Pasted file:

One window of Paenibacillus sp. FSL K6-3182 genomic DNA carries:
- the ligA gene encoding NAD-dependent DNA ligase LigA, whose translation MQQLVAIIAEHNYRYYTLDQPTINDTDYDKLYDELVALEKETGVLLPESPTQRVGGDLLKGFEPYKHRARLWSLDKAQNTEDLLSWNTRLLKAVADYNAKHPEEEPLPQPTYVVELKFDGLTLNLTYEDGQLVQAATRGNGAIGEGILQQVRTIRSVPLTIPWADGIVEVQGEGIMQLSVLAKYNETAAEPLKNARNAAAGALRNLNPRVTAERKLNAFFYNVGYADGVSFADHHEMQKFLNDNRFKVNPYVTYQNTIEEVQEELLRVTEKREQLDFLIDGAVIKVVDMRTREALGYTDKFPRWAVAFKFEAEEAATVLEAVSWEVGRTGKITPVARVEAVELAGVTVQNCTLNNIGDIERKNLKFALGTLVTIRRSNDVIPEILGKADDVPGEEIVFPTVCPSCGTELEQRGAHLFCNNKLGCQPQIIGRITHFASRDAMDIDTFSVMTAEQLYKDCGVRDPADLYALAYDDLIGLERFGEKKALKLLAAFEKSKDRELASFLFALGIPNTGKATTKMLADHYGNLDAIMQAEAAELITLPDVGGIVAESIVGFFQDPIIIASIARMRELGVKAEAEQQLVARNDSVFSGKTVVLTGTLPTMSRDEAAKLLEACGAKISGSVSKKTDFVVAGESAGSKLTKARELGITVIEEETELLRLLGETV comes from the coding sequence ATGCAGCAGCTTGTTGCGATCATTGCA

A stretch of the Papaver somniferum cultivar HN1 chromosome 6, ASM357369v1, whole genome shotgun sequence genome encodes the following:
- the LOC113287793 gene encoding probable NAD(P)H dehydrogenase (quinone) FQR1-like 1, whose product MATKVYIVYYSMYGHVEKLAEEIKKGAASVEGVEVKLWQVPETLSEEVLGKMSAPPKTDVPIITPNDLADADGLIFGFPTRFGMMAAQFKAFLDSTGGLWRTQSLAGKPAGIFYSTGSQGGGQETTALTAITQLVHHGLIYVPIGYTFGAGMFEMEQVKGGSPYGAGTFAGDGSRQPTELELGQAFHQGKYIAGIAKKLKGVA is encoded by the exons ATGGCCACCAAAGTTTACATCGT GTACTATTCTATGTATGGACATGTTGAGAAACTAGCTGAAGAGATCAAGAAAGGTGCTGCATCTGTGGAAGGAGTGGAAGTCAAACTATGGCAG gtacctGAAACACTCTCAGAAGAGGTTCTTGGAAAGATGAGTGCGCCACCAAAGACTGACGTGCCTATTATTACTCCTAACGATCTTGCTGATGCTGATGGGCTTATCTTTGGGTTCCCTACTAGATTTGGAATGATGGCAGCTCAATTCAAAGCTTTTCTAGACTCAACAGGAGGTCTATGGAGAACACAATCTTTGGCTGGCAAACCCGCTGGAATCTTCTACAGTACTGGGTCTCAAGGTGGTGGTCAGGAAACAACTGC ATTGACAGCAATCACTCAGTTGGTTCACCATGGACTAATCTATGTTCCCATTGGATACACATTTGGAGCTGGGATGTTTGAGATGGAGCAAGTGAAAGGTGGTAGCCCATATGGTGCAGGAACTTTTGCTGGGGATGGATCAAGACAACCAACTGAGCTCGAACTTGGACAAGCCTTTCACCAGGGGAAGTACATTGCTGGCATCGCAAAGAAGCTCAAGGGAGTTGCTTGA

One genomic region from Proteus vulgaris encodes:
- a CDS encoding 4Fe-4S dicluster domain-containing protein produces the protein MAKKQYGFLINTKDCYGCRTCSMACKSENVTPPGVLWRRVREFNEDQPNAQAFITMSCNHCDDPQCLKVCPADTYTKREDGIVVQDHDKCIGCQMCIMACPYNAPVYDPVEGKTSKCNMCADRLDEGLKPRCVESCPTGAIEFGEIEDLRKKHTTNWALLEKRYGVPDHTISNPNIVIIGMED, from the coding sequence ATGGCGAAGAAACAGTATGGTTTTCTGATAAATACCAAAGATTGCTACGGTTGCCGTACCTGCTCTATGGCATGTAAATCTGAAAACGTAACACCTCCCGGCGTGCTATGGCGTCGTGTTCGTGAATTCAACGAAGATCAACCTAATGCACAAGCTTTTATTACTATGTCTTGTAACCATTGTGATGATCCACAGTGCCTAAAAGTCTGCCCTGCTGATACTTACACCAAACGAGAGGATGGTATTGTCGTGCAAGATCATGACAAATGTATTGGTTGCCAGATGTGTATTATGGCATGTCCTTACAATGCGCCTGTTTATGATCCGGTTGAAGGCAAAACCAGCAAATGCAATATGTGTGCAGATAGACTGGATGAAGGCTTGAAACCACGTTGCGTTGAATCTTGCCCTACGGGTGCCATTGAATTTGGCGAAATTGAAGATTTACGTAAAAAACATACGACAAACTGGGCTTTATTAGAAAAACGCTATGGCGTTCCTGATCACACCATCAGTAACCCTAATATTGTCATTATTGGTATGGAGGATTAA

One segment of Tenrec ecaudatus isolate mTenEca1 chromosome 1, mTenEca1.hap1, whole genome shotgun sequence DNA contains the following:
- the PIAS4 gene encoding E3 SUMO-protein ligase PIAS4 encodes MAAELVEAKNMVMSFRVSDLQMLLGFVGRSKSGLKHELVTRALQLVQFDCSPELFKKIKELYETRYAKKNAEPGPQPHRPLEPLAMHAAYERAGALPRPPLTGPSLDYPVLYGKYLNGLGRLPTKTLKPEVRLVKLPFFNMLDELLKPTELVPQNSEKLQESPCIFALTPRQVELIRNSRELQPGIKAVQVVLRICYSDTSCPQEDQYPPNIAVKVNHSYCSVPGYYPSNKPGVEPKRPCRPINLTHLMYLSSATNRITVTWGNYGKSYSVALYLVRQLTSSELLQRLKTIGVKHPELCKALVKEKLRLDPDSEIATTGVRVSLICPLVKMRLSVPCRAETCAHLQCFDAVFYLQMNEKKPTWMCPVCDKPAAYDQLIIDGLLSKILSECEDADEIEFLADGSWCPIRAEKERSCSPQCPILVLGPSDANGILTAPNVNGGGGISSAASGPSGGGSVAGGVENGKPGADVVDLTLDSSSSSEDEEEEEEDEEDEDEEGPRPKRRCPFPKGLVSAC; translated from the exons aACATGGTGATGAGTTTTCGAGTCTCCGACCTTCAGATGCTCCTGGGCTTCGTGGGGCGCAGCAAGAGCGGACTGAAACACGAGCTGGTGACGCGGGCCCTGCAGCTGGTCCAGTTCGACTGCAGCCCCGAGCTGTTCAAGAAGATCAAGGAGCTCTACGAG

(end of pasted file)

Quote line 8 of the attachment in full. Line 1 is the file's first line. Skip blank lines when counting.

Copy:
- the PIAS4 gene encoding E3 SUMO-protein ligase PIAS4 encodes MAAELVEAKNMVMSFRVSDLQMLLGFVGRSKSGLKHELVTRALQLVQFDCSPELFKKIKELYETRYAKKNAEPGPQPHRPLEPLAMHAAYERAGALPRPPLTGPSLDYPVLYGKYLNGLGRLPTKTLKPEVRLVKLPFFNMLDELLKPTELVPQNSEKLQESPCIFALTPRQVELIRNSRELQPGIKAVQVVLRICYSDTSCPQEDQYPPNIAVKVNHSYCSVPGYYPSNKPGVEPKRPCRPINLTHLMYLSSATNRITVTWGNYGKSYSVALYLVRQLTSSELLQRLKTIGVKHPELCKALVKEKLRLDPDSEIATTGVRVSLICPLVKMRLSVPCRAETCAHLQCFDAVFYLQMNEKKPTWMCPVCDKPAAYDQLIIDGLLSKILSECEDADEIEFLADGSWCPIRAEKERSCSPQCPILVLGPSDANGILTAPNVNGGGGISSAASGPSGGGSVAGGVENGKPGADVVDLTLDSSSSSEDEEEEEEDEEDEDEEGPRPKRRCPFPKGLVSAC; translated from the exons aACATGGTGATGAGTTTTCGAGTCTCCGACCTTCAGATGCTCCTGGGCTTCGTGGGGCGCAGCAAGAGCGGACTGAAACACGAGCTGGTGACGCGGGCCCTGCAGCTGGTCCAGTTCGACTGCAGCCCCGAGCTGTTCAAGAAGATCAAGGAGCTCTACGAG